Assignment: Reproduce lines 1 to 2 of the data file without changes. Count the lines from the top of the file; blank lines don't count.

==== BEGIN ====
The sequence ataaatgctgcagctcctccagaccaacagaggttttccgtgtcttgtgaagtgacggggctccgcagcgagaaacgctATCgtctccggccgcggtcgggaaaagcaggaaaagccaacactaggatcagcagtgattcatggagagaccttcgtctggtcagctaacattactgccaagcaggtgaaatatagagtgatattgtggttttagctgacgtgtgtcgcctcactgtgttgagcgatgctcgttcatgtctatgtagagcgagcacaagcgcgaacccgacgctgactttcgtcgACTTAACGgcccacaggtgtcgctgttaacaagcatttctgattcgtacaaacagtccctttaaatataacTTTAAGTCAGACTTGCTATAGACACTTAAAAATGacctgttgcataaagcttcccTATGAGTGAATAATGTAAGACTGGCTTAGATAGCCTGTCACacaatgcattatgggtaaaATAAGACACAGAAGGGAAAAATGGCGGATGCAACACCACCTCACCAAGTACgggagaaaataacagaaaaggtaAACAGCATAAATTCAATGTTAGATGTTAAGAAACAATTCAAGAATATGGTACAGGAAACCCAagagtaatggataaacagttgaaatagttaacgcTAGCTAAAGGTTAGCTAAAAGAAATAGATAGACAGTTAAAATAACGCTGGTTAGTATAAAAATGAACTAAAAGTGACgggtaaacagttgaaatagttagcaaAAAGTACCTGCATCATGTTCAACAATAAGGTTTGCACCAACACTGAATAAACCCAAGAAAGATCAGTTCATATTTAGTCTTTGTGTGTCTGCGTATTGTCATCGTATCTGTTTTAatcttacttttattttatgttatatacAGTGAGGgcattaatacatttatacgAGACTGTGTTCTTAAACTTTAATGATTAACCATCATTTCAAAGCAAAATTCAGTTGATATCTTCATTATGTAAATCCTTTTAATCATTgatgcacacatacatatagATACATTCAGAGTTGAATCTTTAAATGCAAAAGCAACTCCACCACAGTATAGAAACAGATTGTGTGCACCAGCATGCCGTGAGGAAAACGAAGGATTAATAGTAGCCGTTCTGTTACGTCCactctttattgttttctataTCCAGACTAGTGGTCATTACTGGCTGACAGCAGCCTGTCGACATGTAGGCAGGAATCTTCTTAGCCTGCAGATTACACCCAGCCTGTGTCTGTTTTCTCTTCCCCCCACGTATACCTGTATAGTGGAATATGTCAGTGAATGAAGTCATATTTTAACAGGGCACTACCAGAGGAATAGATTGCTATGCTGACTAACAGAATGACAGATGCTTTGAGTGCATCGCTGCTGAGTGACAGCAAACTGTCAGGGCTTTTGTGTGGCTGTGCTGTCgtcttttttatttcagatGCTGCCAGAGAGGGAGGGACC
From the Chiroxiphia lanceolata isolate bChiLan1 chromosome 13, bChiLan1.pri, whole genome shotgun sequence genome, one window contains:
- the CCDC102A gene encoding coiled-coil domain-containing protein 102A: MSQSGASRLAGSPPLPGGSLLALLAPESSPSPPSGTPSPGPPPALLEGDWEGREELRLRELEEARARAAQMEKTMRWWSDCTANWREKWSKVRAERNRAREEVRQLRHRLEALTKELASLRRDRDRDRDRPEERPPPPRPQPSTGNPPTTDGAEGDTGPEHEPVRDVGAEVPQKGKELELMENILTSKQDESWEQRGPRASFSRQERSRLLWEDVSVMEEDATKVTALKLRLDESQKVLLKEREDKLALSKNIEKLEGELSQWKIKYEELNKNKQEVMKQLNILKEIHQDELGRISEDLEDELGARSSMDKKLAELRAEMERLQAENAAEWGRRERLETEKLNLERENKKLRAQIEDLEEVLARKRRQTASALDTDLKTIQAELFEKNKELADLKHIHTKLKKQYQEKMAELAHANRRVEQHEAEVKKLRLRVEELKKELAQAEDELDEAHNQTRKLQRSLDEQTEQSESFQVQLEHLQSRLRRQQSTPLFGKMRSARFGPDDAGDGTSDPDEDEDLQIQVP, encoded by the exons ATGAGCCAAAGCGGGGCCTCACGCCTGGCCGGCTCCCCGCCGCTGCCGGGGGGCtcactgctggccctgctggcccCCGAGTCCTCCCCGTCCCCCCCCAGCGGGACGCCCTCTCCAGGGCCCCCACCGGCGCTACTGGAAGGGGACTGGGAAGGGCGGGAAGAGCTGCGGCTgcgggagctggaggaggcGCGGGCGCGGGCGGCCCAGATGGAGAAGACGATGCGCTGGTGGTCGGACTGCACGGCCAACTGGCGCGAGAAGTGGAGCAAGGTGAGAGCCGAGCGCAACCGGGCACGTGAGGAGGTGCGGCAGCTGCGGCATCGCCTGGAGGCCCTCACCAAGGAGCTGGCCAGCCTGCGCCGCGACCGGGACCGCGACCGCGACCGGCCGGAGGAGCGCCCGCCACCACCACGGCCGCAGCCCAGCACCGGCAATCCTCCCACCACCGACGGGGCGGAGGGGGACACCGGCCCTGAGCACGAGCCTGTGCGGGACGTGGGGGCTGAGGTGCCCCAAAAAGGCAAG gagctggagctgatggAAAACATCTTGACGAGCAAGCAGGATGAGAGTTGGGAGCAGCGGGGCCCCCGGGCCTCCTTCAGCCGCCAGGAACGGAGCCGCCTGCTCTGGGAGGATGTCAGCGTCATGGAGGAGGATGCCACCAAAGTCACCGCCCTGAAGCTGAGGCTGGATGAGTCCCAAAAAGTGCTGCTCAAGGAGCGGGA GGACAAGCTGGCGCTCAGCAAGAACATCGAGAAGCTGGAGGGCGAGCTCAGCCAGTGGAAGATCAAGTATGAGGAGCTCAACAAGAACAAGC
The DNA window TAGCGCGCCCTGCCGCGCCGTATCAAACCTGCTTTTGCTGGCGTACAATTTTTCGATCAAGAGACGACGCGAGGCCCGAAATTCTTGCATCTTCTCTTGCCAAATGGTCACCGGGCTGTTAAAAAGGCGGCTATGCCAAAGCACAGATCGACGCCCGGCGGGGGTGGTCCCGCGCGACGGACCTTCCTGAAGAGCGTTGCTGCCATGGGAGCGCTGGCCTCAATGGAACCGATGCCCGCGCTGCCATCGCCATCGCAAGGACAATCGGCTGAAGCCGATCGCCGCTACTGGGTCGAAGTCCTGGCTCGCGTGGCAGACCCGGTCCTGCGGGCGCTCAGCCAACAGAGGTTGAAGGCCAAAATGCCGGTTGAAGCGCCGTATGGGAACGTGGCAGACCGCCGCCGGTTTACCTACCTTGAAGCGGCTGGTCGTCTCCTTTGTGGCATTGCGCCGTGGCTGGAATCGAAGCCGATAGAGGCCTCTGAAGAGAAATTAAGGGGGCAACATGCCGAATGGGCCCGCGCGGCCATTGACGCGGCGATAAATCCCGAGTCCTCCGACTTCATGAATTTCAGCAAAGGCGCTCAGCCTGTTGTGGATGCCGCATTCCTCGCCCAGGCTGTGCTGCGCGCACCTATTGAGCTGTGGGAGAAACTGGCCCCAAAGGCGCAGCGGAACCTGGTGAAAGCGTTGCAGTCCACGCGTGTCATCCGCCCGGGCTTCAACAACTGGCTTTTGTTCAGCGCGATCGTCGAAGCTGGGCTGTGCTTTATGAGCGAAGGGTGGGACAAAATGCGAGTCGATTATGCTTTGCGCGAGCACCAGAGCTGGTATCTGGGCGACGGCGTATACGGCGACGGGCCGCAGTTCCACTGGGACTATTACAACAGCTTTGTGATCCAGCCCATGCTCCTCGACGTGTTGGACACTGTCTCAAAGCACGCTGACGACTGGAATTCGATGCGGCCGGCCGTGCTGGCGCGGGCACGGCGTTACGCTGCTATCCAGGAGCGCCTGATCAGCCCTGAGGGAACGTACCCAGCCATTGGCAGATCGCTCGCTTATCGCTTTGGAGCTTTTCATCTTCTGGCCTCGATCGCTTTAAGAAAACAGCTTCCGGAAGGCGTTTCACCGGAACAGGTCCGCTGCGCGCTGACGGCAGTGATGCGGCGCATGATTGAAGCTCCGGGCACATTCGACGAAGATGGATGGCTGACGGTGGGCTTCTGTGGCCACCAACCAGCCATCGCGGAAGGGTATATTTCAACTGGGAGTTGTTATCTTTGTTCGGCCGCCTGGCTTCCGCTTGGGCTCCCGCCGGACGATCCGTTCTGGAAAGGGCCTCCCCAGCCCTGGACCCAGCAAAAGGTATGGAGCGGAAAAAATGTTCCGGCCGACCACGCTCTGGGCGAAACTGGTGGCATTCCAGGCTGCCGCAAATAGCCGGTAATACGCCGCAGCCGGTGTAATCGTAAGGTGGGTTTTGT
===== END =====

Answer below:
The sequence ataaatgctgcagctcctccagaccaacagaggttttccgtgtcttgtgaagtgacggggctccgcagcgagaaacgctATCgtctccggccgcggtcgggaaaagcaggaaaagccaacactaggatcagcagtgattcatggagagaccttcgtctggtcagctaacattactgccaagcaggtgaaatatagagtgatattgtggttttagctgacgtgtgtcgcctcactgtgttgagcgatgctcgttcatgtctatgtagagcgagcacaagcgcgaacccgacgctgactttcgtcgACTTAACGgcccacaggtgtcgctgttaacaagcatttctgattcgtacaaacagtccctttaaatataacTTTAAGTCAGACTTGCTATAGACACTTAAAAATGacctgttgcataaagcttcccTATGAGTGAATAATGTAAGACTGGCTTAGATAGCCTGTCACacaatgcattatgggtaaaATAAGACACAGAAGGGAAAAATGGCGGATGCAACACCACCTCACCAAGTACgggagaaaataacagaaaaggtaAACAGCATAAATTCAATGTTAGATGTTAAGAAACAATTCAAGAATATGGTACAGGAAACCCAagagtaatggataaacagttgaaatagttaacgcTAGCTAAAGGTTAGCTAAAAGAAATAGATAGACAGTTAAAATAACGCTGGTTAGTATAAAAATGAACTAAAAGTGACgggtaaacagttgaaatagttagcaaAAAGTACCTGCATCATGTTCAACAATAAGGTTTGCACCAACACTGAATAAACCCAAGAAAGATCAGTTCATATTTAGTCTTTGTGTGTCTGCGTATTGTCATCGTATCTGTTTTAatcttacttttattttatgttatatacAGTGAGGgcattaatacatttatacgAGACTGTGTTCTTAAACTTTAATGATTAACCATCATTTCAAAGCAAAATTCAGTTGATATCTTCATTATGTAAATCCTTTTAATCATTgatgcacacatacatatagATACATTCAGAGTTGAATCTTTAAATGCAAAAGCAACTCCACCACAGTATAGAAACAGATTGTGTGCACCAGCATGCCGTGAGGAAAACGAAGGATTAATAGTAGCCGTTCTGTTACGTCCactctttattgttttctataTCCAGACTAGTGGTCATTACTGGCTGACAGCAGCCTGTCGACATGTAGGCAGGAATCTTCTTAGCCTGCAGATTACACCCAGCCTGTGTCTGTTTTCTCTTCCCCCCACGTATACCTGTATAGTGGAATATGTCAGTGAATGAAGTCATATTTTAACAGGGCACTACCAGAGGAATAGATTGCTATGCTGACTAACAGAATGACAGATGCTTTGAGTGCATCGCTGCTGAGTGACAGCAAACTGTCAGGGCTTTTGTGTGGCTGTGCTGTCgtcttttttatttcagatGCTGCCAGAGAGGGAGGGACC
From the Chiroxiphia lanceolata isolate bChiLan1 chromosome 13, bChiLan1.pri, whole genome shotgun sequence genome, one window contains: